By David Lidsky
Breedlove made her own scalp conditioner, barnstormed African-American communities to demonstrate it, and later set up a college to train “hair
culturists” to sell her goods.
The impact: She built the template for success in
the cosmetics business. In 2016, Sundial debuted
a hit line of Madam C.J. Walker–branded products.
Faulkner was among the first to see the potential
for how tech could revolutionize healthcare. She
started with bookkeeping software but struck
gold with electronic medical records for Windows.
The impact: Microsoft has its own healthtech initiative (as do Apple and Google), but the giants
still envy Epic’s $2.5 billion in annual revenues.
Once described as a “one-woman sales merchandising promotion administrative force,” Handler
bet on TV ads, created pioneering sales-tracking
and forecasting tools—and dreamed up Barbie.
The impact: Handler focused on design and marketing while outsourcing manufacturing, a new
business model that Apple would later adopt.
Two recent Korean immigrants opened “Fashion
21,” appealing to women with designs popular in
Seoul. Chang’s merchandising savvy generated
$700,000 in year one on an $11,000 investment.
The impact: Forever 21, as it became known,
was the first to offer Americans fast fashion and
is now a $4 billion giant with almost 800 stores.
As the cofounder of the first indie TV production
company, Ball had the power to cast her real-life
husband (and Desilu cofounder), Cuban-born
actor Desi Arnaz, in I Love Lucy.
The impact: Ball was later the first to syndicate
reruns, creating a multibillion-dollar system that
persists to this day, even on streaming platforms.
In 1981, Dubinsky joined Apple because it epitomized the future. Ten years later, she had a hunch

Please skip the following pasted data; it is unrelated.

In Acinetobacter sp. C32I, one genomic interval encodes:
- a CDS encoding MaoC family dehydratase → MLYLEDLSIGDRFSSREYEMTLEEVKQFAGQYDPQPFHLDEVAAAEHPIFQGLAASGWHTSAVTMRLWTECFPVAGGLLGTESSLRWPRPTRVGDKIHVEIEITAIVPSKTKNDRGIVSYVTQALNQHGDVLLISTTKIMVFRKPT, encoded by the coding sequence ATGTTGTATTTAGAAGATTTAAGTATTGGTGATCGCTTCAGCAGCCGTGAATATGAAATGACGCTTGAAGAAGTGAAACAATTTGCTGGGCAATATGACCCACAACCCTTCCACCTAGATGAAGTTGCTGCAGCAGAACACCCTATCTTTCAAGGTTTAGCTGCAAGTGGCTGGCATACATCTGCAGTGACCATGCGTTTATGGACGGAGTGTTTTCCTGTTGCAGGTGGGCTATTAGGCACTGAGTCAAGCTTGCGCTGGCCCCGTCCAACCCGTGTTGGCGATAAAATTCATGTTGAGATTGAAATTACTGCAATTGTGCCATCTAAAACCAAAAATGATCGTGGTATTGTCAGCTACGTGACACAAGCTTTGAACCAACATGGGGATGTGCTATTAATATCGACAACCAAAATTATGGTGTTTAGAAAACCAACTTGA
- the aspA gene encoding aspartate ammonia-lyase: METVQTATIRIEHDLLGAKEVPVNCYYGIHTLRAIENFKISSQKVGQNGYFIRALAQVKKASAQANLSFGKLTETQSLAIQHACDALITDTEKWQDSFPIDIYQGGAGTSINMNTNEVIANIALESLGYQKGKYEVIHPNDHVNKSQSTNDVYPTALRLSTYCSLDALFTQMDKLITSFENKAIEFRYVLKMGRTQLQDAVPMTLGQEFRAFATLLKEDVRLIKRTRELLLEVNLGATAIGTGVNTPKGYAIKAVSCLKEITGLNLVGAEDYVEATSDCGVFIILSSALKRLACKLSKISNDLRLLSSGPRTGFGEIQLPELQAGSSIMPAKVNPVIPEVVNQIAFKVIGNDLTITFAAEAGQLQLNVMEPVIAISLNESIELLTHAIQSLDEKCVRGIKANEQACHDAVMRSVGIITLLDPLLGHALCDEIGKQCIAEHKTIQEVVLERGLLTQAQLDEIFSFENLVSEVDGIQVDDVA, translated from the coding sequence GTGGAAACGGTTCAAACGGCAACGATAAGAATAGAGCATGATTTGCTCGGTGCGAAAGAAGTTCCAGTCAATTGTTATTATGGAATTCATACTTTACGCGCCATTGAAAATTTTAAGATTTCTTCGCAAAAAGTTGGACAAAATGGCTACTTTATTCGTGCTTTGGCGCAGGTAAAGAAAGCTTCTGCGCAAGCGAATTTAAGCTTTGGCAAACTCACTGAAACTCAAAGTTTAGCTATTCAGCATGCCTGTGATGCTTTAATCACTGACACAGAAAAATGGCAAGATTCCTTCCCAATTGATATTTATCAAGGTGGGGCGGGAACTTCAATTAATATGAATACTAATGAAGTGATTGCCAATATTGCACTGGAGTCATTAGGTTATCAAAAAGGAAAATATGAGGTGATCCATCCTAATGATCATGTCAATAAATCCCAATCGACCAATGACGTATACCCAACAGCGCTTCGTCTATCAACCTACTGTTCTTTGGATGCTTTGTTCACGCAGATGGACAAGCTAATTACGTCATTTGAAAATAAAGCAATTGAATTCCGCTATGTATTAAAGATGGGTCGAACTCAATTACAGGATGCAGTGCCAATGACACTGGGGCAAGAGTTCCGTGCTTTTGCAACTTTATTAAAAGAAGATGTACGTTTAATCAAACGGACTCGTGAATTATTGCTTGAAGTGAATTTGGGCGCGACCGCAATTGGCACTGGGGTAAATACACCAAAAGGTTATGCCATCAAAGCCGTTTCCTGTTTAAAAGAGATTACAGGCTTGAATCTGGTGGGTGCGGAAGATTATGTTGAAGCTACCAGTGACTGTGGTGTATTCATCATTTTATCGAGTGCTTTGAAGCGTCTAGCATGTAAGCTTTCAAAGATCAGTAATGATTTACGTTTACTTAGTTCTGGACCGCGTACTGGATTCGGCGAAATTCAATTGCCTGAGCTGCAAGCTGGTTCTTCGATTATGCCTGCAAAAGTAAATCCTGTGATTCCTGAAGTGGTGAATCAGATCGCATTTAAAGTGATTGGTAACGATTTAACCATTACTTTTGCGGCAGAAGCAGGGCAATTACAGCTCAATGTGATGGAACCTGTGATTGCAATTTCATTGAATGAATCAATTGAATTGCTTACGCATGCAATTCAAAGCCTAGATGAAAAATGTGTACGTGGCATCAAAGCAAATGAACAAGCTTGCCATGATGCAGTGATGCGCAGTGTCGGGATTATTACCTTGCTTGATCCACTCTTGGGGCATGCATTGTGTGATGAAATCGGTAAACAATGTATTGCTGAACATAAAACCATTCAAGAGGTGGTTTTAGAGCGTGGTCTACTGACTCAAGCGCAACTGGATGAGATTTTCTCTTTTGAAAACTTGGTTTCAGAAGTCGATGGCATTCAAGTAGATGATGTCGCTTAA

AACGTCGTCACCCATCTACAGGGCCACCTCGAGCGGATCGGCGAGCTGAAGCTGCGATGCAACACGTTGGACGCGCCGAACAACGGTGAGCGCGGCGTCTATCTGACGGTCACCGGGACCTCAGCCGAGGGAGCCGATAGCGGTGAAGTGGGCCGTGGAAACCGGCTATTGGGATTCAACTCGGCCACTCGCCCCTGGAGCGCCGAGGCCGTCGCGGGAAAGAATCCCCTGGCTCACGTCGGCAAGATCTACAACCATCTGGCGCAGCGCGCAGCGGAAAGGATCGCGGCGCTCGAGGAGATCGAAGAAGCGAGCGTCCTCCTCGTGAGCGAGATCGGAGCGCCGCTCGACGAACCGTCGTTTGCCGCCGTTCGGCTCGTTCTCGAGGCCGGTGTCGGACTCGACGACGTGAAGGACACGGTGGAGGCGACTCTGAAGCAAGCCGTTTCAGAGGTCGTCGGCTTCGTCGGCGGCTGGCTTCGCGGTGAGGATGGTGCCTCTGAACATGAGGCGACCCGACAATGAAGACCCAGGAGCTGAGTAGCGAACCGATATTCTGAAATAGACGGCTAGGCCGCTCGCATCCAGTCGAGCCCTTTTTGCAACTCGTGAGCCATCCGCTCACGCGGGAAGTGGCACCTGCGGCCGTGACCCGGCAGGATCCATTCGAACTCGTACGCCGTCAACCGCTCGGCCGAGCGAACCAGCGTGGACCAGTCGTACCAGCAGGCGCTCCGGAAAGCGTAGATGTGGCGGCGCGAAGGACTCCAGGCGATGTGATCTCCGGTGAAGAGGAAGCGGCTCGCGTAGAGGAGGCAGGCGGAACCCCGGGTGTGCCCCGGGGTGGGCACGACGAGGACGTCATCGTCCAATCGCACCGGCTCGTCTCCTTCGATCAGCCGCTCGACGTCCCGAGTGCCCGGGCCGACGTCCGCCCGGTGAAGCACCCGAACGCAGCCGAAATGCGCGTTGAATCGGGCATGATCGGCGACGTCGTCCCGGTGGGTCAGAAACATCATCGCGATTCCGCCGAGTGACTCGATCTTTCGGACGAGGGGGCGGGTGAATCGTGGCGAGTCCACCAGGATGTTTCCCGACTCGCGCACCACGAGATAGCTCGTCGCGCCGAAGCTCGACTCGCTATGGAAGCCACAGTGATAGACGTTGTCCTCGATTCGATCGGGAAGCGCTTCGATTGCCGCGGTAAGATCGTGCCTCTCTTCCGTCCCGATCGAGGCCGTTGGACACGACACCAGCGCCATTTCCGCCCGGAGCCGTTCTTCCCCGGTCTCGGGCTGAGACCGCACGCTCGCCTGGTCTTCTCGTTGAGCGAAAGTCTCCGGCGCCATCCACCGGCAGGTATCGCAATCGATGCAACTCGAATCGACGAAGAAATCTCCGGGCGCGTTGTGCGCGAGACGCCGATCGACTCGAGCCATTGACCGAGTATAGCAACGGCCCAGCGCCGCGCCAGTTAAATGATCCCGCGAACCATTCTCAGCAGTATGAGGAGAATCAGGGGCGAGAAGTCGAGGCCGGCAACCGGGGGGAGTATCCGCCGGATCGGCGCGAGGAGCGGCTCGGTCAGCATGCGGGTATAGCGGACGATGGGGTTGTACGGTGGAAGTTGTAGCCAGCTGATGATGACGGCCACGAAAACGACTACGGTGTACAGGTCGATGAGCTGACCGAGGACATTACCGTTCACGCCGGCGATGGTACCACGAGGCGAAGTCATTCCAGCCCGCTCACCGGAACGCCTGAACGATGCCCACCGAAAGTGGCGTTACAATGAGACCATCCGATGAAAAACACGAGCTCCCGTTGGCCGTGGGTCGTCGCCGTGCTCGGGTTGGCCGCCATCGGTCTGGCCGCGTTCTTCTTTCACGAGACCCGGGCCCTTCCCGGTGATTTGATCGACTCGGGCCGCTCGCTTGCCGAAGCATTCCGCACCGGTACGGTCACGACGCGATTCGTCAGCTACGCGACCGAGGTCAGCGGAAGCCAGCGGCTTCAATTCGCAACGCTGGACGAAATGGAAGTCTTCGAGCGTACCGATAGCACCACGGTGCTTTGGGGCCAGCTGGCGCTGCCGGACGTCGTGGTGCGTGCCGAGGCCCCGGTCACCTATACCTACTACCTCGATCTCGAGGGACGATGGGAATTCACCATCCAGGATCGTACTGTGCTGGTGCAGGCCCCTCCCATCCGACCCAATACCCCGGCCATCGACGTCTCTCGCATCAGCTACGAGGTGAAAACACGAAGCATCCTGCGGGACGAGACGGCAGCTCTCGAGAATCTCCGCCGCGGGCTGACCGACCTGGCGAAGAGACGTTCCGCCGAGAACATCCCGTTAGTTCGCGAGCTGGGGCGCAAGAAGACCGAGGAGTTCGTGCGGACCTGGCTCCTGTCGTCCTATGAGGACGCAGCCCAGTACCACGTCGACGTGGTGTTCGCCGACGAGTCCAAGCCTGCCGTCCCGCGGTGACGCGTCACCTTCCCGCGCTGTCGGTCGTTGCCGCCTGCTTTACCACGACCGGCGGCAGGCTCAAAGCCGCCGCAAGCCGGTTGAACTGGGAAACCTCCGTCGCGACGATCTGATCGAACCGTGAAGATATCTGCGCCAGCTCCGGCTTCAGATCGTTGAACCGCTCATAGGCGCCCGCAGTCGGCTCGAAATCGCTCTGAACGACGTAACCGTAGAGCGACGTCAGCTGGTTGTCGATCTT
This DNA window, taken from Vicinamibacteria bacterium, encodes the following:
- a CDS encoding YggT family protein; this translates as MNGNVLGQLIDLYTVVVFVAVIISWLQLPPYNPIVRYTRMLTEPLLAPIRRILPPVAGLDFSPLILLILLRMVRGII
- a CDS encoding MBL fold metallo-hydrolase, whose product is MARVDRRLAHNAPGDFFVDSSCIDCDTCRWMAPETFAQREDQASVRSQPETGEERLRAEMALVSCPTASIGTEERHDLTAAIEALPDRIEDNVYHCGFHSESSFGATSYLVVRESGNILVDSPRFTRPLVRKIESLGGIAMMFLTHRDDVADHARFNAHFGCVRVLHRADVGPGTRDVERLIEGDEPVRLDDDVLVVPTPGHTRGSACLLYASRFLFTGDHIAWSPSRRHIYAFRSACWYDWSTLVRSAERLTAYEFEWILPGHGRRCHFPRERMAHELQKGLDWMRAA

about handheld devices and cofounded Palm.
The impact: Dubinsky brought to market the
PalmPilot, then the best-selling gadget of all
time. In 2003, she launched the first smartphone,
creating today’s mobile computing world.
A self-described cookie addict, Nidetch discovered that communal support helped her lose
weight. She turned her “little group” into a business model built on self-empowerment.
The impact: Nidetch leveraged social networks
to develop a lifestyle brand. In 2015, self-help
queen Oprah Winfrey bought a 10% stake.
Peng, an Alibaba cofounder, grew Alipay (its digital payments division), then merged it with the
small-business financial services business she created within the Chinese commerce titan.
The impact: Ant is valued at $60 billion and has
more than 450 million users, and Peng is expanding its fintech services worldwide.
Wells, a rising star in advertising’s Mad Men era,
built a fast-growing indie agency, took it public,
and won over clients with dazzling bravura.
The impact: Wells used irony to elevate underdogs and pioneered experiential branding
(revamping airlines’ ads and their service)—ideas
that now pervade all of modern marketing.
As a 19-year-old, Matthews invented a soccer
ball that generates kinetic energy to bring electric light to a small home. A decade later, she pivoted her startup around the idea.
The impact: Uncharted Power now also makes
kinetic road materials and sidewalks that power
microgrids in African nations such as Nigeria.
Jin Sook Chang,
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